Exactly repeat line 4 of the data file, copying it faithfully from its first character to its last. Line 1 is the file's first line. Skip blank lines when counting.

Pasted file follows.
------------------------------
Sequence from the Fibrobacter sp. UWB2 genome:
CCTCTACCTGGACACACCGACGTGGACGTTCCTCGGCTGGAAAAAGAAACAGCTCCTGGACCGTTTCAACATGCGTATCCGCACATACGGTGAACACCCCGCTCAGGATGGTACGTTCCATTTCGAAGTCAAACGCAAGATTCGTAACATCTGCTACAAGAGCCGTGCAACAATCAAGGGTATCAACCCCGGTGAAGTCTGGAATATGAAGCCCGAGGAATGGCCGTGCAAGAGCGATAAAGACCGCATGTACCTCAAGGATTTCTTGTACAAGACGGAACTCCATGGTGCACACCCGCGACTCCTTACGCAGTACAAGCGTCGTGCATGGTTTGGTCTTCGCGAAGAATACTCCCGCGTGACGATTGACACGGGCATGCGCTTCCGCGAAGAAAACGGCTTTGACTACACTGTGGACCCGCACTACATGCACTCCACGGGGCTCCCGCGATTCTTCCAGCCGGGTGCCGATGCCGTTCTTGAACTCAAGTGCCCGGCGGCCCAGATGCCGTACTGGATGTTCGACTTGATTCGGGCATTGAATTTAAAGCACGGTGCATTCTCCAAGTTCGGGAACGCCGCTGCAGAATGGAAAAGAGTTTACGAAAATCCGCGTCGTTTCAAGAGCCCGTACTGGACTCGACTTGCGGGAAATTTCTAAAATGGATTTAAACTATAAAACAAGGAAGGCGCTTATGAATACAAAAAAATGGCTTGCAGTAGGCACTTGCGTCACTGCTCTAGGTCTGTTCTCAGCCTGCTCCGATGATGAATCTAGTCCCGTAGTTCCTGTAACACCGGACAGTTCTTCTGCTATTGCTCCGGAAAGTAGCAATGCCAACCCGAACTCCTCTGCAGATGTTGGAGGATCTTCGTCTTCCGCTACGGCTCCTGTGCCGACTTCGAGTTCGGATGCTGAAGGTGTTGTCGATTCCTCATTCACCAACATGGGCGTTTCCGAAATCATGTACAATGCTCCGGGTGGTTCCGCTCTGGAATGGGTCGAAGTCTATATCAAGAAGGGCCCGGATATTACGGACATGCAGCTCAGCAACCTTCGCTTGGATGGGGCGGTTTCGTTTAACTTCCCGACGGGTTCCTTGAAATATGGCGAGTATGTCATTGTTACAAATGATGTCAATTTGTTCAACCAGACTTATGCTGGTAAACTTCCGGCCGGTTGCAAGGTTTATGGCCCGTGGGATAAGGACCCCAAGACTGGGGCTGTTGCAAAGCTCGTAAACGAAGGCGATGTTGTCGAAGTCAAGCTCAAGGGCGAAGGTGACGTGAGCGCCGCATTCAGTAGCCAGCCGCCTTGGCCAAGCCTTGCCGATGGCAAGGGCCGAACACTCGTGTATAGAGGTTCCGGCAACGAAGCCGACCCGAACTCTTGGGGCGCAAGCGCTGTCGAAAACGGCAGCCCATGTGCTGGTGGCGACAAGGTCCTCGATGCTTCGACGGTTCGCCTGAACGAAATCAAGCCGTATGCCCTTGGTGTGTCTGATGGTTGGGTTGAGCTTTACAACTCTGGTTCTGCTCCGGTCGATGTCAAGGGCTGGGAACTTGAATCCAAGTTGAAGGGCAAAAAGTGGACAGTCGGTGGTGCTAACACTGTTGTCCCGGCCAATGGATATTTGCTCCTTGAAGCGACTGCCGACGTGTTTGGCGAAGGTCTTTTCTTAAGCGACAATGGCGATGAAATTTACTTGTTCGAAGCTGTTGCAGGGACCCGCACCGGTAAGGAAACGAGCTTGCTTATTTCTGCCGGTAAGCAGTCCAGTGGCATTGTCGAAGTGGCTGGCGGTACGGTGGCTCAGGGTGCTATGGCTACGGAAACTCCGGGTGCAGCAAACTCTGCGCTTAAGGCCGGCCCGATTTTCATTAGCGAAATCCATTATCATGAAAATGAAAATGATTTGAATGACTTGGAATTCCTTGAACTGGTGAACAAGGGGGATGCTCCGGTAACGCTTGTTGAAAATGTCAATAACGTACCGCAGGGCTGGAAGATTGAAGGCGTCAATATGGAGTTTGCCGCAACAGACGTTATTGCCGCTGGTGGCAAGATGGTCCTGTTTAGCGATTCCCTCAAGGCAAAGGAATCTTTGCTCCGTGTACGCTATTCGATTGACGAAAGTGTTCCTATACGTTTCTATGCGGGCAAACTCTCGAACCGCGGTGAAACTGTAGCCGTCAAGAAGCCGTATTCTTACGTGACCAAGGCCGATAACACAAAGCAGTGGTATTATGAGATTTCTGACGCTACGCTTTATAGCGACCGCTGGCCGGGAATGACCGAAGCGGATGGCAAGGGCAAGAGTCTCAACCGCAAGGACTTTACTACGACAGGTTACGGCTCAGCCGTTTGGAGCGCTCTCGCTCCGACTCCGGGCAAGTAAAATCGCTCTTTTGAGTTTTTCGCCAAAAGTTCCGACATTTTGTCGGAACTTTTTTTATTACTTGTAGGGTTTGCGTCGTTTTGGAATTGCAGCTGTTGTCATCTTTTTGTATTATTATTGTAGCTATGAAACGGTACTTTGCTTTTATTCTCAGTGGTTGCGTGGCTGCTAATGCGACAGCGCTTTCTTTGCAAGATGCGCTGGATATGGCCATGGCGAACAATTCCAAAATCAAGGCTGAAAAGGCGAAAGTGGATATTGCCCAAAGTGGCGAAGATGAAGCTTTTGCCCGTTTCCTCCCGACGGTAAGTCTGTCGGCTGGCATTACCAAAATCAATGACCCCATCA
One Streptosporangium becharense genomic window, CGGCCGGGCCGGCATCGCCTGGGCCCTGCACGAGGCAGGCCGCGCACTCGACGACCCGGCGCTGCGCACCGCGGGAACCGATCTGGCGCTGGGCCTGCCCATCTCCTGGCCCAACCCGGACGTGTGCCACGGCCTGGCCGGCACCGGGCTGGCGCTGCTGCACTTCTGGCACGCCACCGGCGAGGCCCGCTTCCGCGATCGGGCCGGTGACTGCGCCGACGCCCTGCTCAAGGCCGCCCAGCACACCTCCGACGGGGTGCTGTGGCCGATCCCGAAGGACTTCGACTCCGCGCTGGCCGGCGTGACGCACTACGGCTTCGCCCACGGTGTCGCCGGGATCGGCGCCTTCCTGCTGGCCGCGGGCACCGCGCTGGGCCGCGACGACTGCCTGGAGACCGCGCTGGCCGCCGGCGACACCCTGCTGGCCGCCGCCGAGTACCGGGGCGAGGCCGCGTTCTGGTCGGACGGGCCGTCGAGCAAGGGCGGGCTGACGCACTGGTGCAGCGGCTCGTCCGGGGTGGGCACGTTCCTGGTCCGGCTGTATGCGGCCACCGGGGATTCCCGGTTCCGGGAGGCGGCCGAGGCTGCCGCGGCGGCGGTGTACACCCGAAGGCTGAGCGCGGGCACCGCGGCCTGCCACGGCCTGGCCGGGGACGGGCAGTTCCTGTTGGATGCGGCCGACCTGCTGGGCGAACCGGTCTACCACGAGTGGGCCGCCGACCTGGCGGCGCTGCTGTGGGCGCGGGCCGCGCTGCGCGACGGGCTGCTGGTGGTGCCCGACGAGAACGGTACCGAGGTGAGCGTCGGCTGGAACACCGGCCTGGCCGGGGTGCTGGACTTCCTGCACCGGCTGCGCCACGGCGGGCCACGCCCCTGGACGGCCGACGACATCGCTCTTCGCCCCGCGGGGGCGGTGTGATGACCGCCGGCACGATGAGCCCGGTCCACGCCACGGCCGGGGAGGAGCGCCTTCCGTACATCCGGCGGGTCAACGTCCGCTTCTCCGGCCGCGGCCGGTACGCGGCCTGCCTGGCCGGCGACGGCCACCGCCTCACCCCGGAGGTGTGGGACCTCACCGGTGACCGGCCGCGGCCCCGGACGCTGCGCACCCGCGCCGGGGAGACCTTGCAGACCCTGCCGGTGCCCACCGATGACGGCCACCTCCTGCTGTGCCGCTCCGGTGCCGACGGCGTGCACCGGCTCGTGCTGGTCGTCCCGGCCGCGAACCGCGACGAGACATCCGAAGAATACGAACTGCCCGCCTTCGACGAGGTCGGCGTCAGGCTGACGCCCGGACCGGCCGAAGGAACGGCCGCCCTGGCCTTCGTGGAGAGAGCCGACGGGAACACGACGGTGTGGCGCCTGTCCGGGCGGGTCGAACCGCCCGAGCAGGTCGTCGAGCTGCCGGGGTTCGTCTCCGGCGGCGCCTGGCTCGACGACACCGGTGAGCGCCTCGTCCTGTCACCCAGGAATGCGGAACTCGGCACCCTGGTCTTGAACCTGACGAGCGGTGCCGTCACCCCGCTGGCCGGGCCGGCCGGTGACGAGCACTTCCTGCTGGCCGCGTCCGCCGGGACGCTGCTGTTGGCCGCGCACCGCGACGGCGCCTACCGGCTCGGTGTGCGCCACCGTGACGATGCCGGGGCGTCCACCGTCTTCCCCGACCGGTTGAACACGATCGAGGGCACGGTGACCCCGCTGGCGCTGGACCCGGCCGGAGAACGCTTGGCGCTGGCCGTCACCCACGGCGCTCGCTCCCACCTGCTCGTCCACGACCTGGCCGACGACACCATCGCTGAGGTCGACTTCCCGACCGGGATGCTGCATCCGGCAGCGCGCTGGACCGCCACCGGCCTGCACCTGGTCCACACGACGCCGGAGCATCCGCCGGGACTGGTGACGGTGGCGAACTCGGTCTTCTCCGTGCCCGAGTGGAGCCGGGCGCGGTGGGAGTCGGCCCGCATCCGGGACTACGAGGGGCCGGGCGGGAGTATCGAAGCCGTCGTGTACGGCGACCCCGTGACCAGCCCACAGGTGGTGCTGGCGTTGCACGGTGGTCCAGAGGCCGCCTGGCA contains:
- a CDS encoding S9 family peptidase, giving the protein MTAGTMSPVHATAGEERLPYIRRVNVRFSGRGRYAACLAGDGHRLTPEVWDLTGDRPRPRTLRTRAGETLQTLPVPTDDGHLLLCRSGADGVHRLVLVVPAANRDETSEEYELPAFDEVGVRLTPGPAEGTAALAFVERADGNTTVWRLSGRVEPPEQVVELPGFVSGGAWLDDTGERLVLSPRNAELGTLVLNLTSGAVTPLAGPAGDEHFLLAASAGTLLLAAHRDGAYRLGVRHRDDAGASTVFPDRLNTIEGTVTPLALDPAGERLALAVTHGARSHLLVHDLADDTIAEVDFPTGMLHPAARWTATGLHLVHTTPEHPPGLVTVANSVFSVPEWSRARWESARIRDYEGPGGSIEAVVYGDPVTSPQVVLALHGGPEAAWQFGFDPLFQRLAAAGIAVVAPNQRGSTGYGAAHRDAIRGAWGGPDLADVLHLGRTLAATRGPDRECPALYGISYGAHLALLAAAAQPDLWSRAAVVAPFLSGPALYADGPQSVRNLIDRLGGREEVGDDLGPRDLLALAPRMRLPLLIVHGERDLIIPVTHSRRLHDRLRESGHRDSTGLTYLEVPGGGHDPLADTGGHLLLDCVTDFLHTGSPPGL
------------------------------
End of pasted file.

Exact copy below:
- a CDS encoding S9 family peptidase, giving the protein MTAGTMSPVHATAGEERLPYIRRVNVRFSGRGRYAACLAGDGHRLTPEVWDLTGDRPRPRTLRTRAGETLQTLPVPTDDGHLLLCRSGADGVHRLVLVVPAANRDETSEEYELPAFDEVGVRLTPGPAEGTAALAFVERADGNTTVWRLSGRVEPPEQVVELPGFVSGGAWLDDTGERLVLSPRNAELGTLVLNLTSGAVTPLAGPAGDEHFLLAASAGTLLLAAHRDGAYRLGVRHRDDAGASTVFPDRLNTIEGTVTPLALDPAGERLALAVTHGARSHLLVHDLADDTIAEVDFPTGMLHPAARWTATGLHLVHTTPEHPPGLVTVANSVFSVPEWSRARWESARIRDYEGPGGSIEAVVYGDPVTSPQVVLALHGGPEAAWQFGFDPLFQRLAAAGIAVVAPNQRGSTGYGAAHRDAIRGAWGGPDLADVLHLGRTLAATRGPDRECPALYGISYGAHLALLAAAAQPDLWSRAAVVAPFLSGPALYADGPQSVRNLIDRLGGREEVGDDLGPRDLLALAPRMRLPLLIVHGERDLIIPVTHSRRLHDRLRESGHRDSTGLTYLEVPGGGHDPLADTGGHLLLDCVTDFLHTGSPPGL